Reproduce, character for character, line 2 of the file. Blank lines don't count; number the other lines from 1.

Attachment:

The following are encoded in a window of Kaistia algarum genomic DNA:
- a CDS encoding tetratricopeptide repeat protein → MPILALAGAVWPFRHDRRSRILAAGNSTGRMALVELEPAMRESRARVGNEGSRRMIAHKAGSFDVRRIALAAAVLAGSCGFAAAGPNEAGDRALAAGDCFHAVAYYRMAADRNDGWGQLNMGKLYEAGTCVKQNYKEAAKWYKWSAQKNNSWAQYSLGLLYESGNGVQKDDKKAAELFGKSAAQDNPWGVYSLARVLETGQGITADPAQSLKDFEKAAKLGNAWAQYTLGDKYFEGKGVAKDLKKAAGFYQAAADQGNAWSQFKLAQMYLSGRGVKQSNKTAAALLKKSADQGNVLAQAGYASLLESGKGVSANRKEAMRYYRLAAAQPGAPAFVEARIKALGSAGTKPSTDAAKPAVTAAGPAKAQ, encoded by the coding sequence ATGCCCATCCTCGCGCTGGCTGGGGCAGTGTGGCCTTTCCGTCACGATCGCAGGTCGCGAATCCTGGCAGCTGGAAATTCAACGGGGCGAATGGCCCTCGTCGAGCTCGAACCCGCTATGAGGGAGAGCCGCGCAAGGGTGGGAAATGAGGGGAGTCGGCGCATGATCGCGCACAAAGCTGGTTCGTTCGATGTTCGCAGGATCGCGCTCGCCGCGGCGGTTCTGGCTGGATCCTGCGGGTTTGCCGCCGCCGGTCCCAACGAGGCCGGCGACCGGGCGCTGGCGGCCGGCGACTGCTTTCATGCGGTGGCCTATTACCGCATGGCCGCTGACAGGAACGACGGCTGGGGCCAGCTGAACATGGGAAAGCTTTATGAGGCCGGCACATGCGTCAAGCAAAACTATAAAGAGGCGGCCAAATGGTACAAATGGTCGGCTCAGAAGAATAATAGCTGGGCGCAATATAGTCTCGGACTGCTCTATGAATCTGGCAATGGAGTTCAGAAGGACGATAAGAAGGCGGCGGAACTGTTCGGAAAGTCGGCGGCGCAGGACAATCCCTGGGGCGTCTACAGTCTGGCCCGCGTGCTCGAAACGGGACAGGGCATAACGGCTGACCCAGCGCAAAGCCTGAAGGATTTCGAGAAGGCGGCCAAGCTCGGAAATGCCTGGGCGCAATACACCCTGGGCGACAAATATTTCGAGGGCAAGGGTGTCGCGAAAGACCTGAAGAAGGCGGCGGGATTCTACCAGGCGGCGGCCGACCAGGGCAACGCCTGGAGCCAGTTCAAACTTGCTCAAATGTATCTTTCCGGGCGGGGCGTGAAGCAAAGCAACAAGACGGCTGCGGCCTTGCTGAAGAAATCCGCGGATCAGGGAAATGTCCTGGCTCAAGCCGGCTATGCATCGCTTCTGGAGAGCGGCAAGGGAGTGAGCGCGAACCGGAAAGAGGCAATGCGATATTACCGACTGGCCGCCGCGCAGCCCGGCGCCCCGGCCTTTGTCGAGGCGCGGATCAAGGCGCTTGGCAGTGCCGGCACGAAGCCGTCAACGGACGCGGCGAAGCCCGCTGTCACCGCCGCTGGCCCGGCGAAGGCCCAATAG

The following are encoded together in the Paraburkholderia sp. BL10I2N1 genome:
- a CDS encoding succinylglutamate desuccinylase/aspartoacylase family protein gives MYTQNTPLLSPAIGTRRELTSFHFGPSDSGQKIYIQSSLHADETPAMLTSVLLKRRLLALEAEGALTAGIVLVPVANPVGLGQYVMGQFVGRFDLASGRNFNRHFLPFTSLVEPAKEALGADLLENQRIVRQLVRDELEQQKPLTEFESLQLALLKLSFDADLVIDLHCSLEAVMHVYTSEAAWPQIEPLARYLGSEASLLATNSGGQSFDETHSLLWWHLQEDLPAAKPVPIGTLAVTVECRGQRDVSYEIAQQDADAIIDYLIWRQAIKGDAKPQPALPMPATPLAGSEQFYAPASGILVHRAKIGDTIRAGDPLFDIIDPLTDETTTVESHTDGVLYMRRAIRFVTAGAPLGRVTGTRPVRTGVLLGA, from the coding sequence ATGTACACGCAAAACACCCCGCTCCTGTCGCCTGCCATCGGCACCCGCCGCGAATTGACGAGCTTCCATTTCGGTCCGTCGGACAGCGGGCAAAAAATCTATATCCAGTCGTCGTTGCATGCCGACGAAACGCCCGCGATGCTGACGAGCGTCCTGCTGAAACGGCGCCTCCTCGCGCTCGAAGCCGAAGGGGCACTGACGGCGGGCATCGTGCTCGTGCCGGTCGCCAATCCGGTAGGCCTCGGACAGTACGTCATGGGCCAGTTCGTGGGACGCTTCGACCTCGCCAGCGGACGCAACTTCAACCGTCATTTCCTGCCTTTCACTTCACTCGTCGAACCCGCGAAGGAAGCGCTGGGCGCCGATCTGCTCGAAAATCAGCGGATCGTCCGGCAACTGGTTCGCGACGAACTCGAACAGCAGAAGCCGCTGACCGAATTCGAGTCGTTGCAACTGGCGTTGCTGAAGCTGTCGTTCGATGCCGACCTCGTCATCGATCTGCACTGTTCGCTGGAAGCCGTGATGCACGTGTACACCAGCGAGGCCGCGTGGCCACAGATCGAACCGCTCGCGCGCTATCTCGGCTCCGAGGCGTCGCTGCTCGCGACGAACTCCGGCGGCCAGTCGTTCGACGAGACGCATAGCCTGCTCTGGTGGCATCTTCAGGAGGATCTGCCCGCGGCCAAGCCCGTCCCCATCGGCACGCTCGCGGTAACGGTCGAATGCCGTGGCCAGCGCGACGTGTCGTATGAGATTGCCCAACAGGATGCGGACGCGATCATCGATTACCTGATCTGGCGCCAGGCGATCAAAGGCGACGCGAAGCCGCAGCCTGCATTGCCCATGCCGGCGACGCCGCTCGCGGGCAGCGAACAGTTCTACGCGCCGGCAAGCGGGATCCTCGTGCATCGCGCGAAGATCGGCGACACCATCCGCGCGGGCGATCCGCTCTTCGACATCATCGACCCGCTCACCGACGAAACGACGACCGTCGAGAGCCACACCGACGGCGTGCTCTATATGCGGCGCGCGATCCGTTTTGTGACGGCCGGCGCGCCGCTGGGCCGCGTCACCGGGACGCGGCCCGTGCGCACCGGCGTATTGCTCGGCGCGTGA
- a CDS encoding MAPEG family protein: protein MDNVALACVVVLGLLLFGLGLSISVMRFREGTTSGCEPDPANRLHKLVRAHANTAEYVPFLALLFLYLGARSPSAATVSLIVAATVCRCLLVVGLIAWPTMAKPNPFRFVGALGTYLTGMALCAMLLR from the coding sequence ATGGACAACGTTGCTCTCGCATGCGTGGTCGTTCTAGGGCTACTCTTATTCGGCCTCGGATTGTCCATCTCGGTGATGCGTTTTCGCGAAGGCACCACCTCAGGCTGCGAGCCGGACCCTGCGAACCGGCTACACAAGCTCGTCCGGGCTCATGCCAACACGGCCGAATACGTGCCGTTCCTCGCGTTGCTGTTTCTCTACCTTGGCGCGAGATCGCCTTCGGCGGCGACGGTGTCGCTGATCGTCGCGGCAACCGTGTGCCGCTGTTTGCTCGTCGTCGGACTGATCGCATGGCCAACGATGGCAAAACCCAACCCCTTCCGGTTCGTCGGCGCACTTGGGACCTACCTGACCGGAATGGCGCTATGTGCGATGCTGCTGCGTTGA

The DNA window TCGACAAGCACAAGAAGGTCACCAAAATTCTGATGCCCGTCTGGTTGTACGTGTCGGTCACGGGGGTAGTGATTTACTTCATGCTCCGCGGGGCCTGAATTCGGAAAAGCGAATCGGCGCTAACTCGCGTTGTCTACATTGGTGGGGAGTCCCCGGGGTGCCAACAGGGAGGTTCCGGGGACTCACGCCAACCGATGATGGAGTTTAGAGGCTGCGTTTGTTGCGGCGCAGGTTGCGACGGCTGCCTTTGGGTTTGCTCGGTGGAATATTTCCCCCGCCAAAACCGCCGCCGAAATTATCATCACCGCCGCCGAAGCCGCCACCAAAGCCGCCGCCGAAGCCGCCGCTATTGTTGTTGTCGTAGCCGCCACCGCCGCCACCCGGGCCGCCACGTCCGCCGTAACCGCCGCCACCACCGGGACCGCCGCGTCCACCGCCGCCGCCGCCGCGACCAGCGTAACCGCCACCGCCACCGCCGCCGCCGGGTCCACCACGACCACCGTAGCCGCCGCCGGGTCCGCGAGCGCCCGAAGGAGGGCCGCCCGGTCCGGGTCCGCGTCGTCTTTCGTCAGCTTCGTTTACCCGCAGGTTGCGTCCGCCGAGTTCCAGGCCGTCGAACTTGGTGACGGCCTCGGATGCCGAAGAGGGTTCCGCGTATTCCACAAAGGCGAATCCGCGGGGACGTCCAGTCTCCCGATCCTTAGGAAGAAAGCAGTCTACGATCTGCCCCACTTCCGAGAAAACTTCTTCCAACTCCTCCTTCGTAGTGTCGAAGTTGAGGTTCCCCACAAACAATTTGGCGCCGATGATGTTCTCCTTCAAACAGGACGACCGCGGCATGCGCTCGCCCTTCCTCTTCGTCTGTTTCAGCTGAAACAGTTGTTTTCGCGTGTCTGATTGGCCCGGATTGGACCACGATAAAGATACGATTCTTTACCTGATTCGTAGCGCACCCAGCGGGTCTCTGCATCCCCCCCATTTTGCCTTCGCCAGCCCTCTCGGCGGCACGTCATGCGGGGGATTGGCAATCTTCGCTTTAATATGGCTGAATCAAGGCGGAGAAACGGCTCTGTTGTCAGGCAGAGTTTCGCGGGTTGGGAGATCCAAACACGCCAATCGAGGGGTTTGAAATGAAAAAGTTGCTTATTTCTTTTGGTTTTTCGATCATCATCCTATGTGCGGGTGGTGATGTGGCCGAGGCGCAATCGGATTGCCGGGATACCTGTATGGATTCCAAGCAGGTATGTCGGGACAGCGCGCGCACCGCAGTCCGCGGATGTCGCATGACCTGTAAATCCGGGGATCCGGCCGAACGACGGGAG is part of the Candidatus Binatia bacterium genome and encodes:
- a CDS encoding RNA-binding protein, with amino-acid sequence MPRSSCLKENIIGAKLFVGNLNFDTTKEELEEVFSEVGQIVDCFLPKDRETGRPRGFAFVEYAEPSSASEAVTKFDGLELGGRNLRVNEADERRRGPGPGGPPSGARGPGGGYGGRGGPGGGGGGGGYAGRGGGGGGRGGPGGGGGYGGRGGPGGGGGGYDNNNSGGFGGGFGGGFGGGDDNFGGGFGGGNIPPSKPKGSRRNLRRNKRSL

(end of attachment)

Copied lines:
- a CDS encoding tetratricopeptide repeat protein → MPILALAGAVWPFRHDRRSRILAAGNSTGRMALVELEPAMRESRARVGNEGSRRMIAHKAGSFDVRRIALAAAVLAGSCGFAAAGPNEAGDRALAAGDCFHAVAYYRMAADRNDGWGQLNMGKLYEAGTCVKQNYKEAAKWYKWSAQKNNSWAQYSLGLLYESGNGVQKDDKKAAELFGKSAAQDNPWGVYSLARVLETGQGITADPAQSLKDFEKAAKLGNAWAQYTLGDKYFEGKGVAKDLKKAAGFYQAAADQGNAWSQFKLAQMYLSGRGVKQSNKTAAALLKKSADQGNVLAQAGYASLLESGKGVSANRKEAMRYYRLAAAQPGAPAFVEARIKALGSAGTKPSTDAAKPAVTAAGPAKAQ, encoded by the coding sequence ATGCCCATCCTCGCGCTGGCTGGGGCAGTGTGGCCTTTCCGTCACGATCGCAGGTCGCGAATCCTGGCAGCTGGAAATTCAACGGGGCGAATGGCCCTCGTCGAGCTCGAACCCGCTATGAGGGAGAGCCGCGCAAGGGTGGGAAATGAGGGGAGTCGGCGCATGATCGCGCACAAAGCTGGTTCGTTCGATGTTCGCAGGATCGCGCTCGCCGCGGCGGTTCTGGCTGGATCCTGCGGGTTTGCCGCCGCCGGTCCCAACGAGGCCGGCGACCGGGCGCTGGCGGCCGGCGACTGCTTTCATGCGGTGGCCTATTACCGCATGGCCGCTGACAGGAACGACGGCTGGGGCCAGCTGAACATGGGAAAGCTTTATGAGGCCGGCACATGCGTCAAGCAAAACTATAAAGAGGCGGCCAAATGGTACAAATGGTCGGCTCAGAAGAATAATAGCTGGGCGCAATATAGTCTCGGACTGCTCTATGAATCTGGCAATGGAGTTCAGAAGGACGATAAGAAGGCGGCGGAACTGTTCGGAAAGTCGGCGGCGCAGGACAATCCCTGGGGCGTCTACAGTCTGGCCCGCGTGCTCGAAACGGGACAGGGCATAACGGCTGACCCAGCGCAAAGCCTGAAGGATTTCGAGAAGGCGGCCAAGCTCGGAAATGCCTGGGCGCAATACACCCTGGGCGACAAATATTTCGAGGGCAAGGGTGTCGCGAAAGACCTGAAGAAGGCGGCGGGATTCTACCAGGCGGCGGCCGACCAGGGCAACGCCTGGAGCCAGTTCAAACTTGCTCAAATGTATCTTTCCGGGCGGGGCGTGAAGCAAAGCAACAAGACGGCTGCGGCCTTGCTGAAGAAATCCGCGGATCAGGGAAATGTCCTGGCTCAAGCCGGCTATGCATCGCTTCTGGAGAGCGGCAAGGGAGTGAGCGCGAACCGGAAAGAGGCAATGCGATATTACCGACTGGCCGCCGCGCAGCCCGGCGCCCCGGCCTTTGTCGAGGCGCGGATCAAGGCGCTTGGCAGTGCCGGCACGAAGCCGTCAACGGACGCGGCGAAGCCCGCTGTCACCGCCGCTGGCCCGGCGAAGGCCCAATAG